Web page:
New UK survey: severe side-effects of anti-thyroid drugs
Bijay Vaidya | Society news
Anti-thyroid drugs (ATDs) are the main treatment modality for many patients with hyperthyroidism, which affects about 2% of women over a lifetime.
In the UK, about 15,000 new patients are treated with ATDs each year: most receive carbimazole and some have propylthiouracil. About 1 in 500 of these patients will develop agranulocytosis (a serious condition with very low white blood cell count) as an idiosyncratic adverse drug reaction. Although this reaction typically occurs between 4 and 6 weeks after starting to take an ATD, it may occur at any time during treatment.
Patients with agranulocytosis are often critically ill. This requires high dependency care and sometimes results in death. Indeed, a previous study of 205 patients with ATD-associated agranulocytosis whose cases were reported to the UK Committee for Safety of Medicines (CSM) between 1964 and 2003 found a mortality rate of 10%.
As well as agranulocytosis, fulminant hepatotoxicity has also emerged as an important life-threatening adverse effect of ATD, particularly associated with propylthiouracil use. Although it is also a rare adverse reaction, with an incidence of 1 per 1000 patient years, 10% of patients with this adverse reaction will suffer from liver failure, leading to liver transplantation or death.
THE NEED FOR A NEW STUDY
Due to the rarity of the ATD-associated agranulocytosis and fulminant hepatotoxicity, any one clinical team manages only a handful of cases over several years. Therefore, a systematic examination of these ATD-associated serious adverse reactions has been difficult. The previous large UK study was based on voluntary reporting of the adverse effects to CSM via the yellow card scheme between 1964 and 2003. However, a major limitation of the study is the incomplete ascertainment of data in many yellow card reports.
AIMS AND OBJECTIVES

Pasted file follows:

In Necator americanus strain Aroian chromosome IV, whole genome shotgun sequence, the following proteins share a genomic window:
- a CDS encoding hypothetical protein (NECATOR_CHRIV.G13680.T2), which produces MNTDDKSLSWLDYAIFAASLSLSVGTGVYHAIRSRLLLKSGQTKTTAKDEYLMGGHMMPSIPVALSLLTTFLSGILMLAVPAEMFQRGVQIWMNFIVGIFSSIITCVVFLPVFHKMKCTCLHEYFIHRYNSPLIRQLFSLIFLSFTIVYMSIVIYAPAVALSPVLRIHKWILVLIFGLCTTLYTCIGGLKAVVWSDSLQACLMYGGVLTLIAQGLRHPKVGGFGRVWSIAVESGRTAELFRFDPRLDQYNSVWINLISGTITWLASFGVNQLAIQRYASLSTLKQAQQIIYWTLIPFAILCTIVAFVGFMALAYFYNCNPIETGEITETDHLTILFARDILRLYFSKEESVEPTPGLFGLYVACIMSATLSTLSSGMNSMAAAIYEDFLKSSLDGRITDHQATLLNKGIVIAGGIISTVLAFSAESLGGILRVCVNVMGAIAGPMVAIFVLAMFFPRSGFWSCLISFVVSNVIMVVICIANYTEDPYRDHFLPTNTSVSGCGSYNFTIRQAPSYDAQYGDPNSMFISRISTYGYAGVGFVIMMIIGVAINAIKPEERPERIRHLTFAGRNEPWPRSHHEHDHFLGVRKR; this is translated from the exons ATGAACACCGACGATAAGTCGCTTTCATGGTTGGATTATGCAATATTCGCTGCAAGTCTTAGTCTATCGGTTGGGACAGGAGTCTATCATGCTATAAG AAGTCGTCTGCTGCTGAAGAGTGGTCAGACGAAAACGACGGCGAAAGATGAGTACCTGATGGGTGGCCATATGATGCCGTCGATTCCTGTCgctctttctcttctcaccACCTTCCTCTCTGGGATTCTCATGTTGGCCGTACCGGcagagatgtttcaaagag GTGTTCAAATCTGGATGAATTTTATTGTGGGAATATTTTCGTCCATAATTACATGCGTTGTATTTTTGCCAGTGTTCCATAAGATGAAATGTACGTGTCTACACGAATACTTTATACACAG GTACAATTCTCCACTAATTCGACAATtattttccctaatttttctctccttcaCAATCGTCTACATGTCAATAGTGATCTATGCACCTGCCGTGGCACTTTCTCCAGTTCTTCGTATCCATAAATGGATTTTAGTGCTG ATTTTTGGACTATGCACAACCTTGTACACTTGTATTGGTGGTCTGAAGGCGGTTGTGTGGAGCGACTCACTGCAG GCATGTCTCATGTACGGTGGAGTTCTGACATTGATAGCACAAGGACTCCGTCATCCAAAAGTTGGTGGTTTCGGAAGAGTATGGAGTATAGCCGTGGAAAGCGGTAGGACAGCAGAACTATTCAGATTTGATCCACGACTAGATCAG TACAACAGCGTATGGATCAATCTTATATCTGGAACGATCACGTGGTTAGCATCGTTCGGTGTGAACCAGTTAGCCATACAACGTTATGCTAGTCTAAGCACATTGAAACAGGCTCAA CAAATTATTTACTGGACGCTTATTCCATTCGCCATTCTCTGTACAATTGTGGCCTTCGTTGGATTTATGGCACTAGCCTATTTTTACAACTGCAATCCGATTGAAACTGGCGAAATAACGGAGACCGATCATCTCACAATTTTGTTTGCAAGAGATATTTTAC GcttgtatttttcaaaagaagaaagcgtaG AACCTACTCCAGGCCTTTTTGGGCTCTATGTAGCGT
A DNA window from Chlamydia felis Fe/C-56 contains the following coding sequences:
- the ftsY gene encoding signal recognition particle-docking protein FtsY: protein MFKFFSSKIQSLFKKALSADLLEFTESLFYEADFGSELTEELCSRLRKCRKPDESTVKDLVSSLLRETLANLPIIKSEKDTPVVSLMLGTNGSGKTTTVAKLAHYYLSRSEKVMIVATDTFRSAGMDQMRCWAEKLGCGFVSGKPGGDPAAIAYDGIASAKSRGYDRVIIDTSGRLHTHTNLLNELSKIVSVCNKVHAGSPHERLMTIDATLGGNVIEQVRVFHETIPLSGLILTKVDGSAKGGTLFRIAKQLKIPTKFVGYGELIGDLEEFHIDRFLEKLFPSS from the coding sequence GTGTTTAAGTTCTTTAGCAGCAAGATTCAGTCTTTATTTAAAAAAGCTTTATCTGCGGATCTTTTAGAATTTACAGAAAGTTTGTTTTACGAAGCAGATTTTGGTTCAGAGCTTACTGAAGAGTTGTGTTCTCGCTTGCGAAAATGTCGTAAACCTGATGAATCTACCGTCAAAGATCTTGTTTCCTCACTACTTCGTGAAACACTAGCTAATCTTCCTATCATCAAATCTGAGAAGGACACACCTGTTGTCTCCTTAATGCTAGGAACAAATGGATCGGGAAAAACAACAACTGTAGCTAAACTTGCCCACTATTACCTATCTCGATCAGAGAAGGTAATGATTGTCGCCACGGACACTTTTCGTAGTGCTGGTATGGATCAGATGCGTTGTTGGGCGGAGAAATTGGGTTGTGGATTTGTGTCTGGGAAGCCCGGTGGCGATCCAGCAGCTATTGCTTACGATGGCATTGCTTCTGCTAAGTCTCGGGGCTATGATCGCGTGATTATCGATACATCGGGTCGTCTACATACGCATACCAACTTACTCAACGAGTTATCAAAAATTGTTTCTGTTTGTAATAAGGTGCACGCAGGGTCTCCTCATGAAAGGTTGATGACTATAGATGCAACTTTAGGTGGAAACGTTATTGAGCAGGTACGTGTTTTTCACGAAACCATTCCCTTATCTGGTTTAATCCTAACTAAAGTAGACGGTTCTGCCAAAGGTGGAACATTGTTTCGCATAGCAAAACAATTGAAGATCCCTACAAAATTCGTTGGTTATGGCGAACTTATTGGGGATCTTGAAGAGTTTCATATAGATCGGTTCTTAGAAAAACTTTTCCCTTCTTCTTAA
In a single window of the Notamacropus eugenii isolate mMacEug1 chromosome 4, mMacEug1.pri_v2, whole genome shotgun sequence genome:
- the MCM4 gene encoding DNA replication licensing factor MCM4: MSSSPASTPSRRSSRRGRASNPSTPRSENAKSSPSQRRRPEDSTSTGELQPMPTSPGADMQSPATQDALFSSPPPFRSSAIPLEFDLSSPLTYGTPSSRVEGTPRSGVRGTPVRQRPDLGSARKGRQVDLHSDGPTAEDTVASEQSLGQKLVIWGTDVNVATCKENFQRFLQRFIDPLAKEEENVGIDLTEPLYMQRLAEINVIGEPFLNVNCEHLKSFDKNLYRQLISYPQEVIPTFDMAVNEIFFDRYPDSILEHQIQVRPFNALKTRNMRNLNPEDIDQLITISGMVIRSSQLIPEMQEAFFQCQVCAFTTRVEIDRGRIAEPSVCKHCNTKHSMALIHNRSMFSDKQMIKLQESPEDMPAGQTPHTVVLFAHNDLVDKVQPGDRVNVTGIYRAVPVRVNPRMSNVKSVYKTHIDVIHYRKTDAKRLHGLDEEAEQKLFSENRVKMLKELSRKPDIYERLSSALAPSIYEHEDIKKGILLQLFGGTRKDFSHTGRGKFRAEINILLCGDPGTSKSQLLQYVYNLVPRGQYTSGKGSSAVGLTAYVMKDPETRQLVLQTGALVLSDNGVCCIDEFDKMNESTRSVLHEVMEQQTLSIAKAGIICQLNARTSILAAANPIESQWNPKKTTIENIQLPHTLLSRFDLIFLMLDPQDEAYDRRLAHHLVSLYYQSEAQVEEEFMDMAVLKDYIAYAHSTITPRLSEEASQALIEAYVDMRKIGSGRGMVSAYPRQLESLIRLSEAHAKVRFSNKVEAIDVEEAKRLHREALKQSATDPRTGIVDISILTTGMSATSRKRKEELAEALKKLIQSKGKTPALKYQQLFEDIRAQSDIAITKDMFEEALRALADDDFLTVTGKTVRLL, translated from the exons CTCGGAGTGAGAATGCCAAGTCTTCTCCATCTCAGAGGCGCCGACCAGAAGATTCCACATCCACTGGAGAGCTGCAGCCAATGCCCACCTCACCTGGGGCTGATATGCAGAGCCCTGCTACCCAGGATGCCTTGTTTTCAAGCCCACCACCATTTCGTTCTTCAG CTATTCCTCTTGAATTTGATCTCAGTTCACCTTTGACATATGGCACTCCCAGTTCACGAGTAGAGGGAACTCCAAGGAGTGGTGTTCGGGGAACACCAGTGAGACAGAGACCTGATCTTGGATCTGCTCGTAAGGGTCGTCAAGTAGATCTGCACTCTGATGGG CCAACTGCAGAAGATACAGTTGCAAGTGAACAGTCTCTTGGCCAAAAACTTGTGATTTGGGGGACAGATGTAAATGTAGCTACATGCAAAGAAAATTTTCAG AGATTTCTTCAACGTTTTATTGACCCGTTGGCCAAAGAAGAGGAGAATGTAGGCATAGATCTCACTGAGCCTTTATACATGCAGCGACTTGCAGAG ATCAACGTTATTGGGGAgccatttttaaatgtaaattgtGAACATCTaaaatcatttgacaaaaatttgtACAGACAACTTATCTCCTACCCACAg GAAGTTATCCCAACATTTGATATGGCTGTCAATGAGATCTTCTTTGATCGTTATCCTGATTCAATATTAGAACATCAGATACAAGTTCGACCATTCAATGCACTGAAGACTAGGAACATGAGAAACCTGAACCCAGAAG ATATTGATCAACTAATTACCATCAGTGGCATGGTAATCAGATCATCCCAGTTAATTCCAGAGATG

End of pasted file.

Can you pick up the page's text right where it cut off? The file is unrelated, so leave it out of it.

Using the Society for Endocrinology Thyroid Endocrine Network, we plan to conduct a systematic survey of contemporary UK patients. These individuals will have suffered with ATD-associated agranulocytosis or fulminant hepatotoxicity in the last 10 years (retrospective cases), or will be identified in the clinic over the next 2 years (prospective cases).
We aim to document the demographic and other risk factors for these adverse reactions and examine any beneficial or deleterious management strategies. We will use a systematic questionnaire to elicit information regarding demographic details, ethnic background, concomitant drug use, latency and duration of reaction, full blood indices (including neutrophil counts), presence of fever, site of any focal infection, cultured organisms and clinical outcome for patients with ATD-associated agranulocytosis. In addition, we will document the use of blood transfusion and haematopoietic stimulating factors (for example, granulocyte‒macrophage colony-stimulating factor, GM-CSF). For patients with hepatotoxicity, we will collect clinical details, including serum liver enzymes, actual liver transplantation, patient ‘listing’ for transplantation and outcome of hepatotoxicity.
Like many other idiosyncratic drug reactions, it is likely that ATD-associated agranulocytosis and fulminant hepatotoxicity are due to one or more rare genetic variants that predispose the patient to these adverse effects. Therefore, we also aim to obtain DNA samples from the affected patients for future genetic studies, in order to identify associated rare genetic variants.
This systematic and detailed study of rare cases of ATD-associated agranulocytosis and severe hepatotoxicity will provide an invaluable research resource to identify individuals at risk of these adverse reactions, to determine common themes in management of their complications, and to improve patient safety. The future genetic analyses of the DNA samples collected will identify predisposing genetic variants which have the potential to enter clinical practice as a genomic screening test for high risk individuals, who could then be treated with alternative therapies for their hyperthyroidism.
This project is generously funded by the Clinical Endocrinology Trust, and the Society for Endocrinology is providing study management and co-ordination. We are in the process of seeking Health Research Authority approval and National Institute for Health Research clinical research network adoption.
COULD YOU CONTRIBUTE?
If you (or your centre) are interested in contributing to the study, please contact:
Bijay Vaidya firstname.lastname@example.org
Natasha Archer email@example.com
Zoe Plummer firstname.lastname@example.org
Bijay Vaidya, on behalf of the ATD Study Group Department of Endocrinology, Royal Devon and Exeter Hospital, Exeter